Being in grad school means that I spend lots of time reading for class and not enough time reading for myself. I’ve been collecting a list of books to read as soon as my summer break rolls around. This is just a selection of the books I want to read, but since summer only lasts so long, it’s probably a good thing that this post has forced me to narrow my list to ten. What books are on your to-read list?
The Canon: A Whirligig Tour of the Beautiful Basics of Science by Natalie Angier: Award-winning science journalist Angier draws on conversations with hundreds of the world’s top scientists, and her own work as a reporter for the New York Times, to create an entertaining guide to scientific literacy–a joyride through the major scientific disciplines: physics, chemistry, biology, geology, and astronomy.
Love 2.0: How Our Supreme Emotion Affects Everything We Feel, Think, Do, and Become by Barbara Frederickson: We all know love matters. but in this groundbreaking book positive emotions expert Barbara L. Fredrickson shows us how much, by giving us an entirely new way of understanding and appreciating it. More than happiness and even optimism, love holds the key to improving our mental and physical health as well as lengthening our lives and deepening our personal experience. Using research from her own lab, Fredrickson redefines love not as a stable behemoth, but as micro-moments of connection between people–even strangers.
Thirty Million Words: Building a Child’s Brain by Dana Suskind: The founder and director of the Thirty Million Words Initiative, Professor Dana Suskind, explains why the most important–and astoundingly simple–thing you can do for your child’s future success in life is to talk to him or her, reveals the recent science behind this truth, and outlines precisely how parents can best put it into practice.
Smoke Gets in Your Eyes and Other Lessons from the Crematory by Caitlin Doughty: Most people want to avoid thinking about death, but Caitlin Doughty a twenty-something with a degree in medieval history and a flair for the macabre took a job at a crematory, turning morbid curiosity into her life’s work. Thrown into a profession of gallows humor and vivid characters (both living and very dead), Caitlin learned to navigate the secretive culture of those who care for the deceased.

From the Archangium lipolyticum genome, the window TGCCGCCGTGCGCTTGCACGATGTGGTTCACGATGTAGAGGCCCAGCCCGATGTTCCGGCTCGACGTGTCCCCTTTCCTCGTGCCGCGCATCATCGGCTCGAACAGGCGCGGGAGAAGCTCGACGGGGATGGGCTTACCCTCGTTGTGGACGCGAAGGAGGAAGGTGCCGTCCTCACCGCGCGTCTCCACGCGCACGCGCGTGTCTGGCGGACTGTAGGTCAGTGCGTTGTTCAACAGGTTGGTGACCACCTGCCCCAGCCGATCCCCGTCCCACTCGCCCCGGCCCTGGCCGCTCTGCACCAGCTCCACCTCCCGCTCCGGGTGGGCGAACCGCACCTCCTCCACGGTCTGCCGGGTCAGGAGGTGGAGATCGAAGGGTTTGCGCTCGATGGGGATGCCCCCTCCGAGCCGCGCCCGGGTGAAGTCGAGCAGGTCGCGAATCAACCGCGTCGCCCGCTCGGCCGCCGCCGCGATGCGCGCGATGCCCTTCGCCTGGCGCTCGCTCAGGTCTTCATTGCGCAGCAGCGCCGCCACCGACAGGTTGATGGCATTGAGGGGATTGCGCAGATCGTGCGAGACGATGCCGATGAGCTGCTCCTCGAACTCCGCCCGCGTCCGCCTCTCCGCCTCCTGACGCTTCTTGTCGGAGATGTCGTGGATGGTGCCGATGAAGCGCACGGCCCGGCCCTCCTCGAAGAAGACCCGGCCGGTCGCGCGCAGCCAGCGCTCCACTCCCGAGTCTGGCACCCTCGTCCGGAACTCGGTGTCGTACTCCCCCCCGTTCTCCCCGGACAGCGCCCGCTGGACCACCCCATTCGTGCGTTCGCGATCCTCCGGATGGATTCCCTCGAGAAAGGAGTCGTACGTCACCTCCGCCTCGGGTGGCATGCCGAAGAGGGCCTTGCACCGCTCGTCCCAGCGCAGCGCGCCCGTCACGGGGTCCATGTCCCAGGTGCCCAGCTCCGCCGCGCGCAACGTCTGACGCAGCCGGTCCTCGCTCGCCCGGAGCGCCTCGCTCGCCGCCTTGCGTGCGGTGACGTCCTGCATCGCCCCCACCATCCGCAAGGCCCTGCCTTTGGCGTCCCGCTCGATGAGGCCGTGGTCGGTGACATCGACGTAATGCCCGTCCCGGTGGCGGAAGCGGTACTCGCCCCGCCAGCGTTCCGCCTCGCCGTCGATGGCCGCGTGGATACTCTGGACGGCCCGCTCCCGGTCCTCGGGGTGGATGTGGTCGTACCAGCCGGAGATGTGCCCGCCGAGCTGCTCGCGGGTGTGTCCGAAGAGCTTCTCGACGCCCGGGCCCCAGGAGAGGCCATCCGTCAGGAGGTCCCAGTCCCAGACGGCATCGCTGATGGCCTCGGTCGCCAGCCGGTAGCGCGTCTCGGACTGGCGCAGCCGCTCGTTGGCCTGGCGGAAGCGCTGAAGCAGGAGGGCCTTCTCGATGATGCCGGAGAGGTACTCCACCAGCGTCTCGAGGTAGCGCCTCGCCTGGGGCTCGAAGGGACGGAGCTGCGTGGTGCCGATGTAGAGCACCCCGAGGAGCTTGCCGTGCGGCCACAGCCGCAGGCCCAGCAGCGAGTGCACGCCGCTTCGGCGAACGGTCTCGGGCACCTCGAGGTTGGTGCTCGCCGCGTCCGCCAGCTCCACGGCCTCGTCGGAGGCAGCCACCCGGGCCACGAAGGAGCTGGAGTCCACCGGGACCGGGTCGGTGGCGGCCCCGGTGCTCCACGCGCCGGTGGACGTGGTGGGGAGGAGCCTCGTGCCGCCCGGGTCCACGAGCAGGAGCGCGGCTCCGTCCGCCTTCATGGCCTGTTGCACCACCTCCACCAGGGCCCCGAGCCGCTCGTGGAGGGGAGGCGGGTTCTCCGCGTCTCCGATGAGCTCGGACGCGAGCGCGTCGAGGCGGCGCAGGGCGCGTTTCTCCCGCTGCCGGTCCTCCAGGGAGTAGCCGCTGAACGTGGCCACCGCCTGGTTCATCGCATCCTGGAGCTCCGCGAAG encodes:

Between the World and Me by Ta-Nehisi Coates: For Ta-Nehisi Coates, history has always been personal. At every stage of his life, he’s sought in his explorations of history answers to the mysteries that surrounded him — most urgently, why he, and other black people he knew, seemed to live in fear. What were they afraid of? Coates takes readers along on his journey through America’s history of race and its contemporary resonances through a series of awakenings. In his trademark style — a mix of lyrical personal narrative, reimagined history, essayistic argument, and reportage — Coates provides readers a thrillingly illuminating new framework for understanding race: its history, our contemporary dilemma, and where we go from here.
Quiet: The Power of Introverts in a World that Can’t Stop Talking by Susan Cain: Demonstrates how introverted people are misunderstood and undervalued in modern culture, charting the rise of extrovert ideology while sharing anecdotal examples of how to use introvert talents to adapt to various situations.
The Power of Habit: Why We Do What We Do in Life and Business by Charles Duhigg: Identifies the neurological processes behind behaviors, explains how self-control and success are largely driven by habits, and shares scientifically-based guidelines for achieving personal goals and overall well-being by adjusting specific habits.
Eating Stone: Imagination and the Loss of the Wild by Ellen Meloy: Meloy follows a herd of Southwestern bighorn sheep through the canyonlands of Utah and throughout the Southwest.
About Alice by Calvin Trillin: A remarkably moving and memorable tribute to Alice Trillin, who figured prominently and indelibly in Calvin Trillin’s books, and in his life. Alice was a beautiful, brilliant, and beloved wife who died too soon.This persuasive and poignant portrait, which is not about grief, is a celebration of a rewarding and remunerative life.
Predictably Irrational: The Hidden Forces that Shape Our Decisions by Dan Ariely: An evaluation of the sources of illogical decisions explores the reasons why irrational thought often overcomes level-headed practices, offering insight into the structural patterns that cause people to make the same mistakes repeatedly.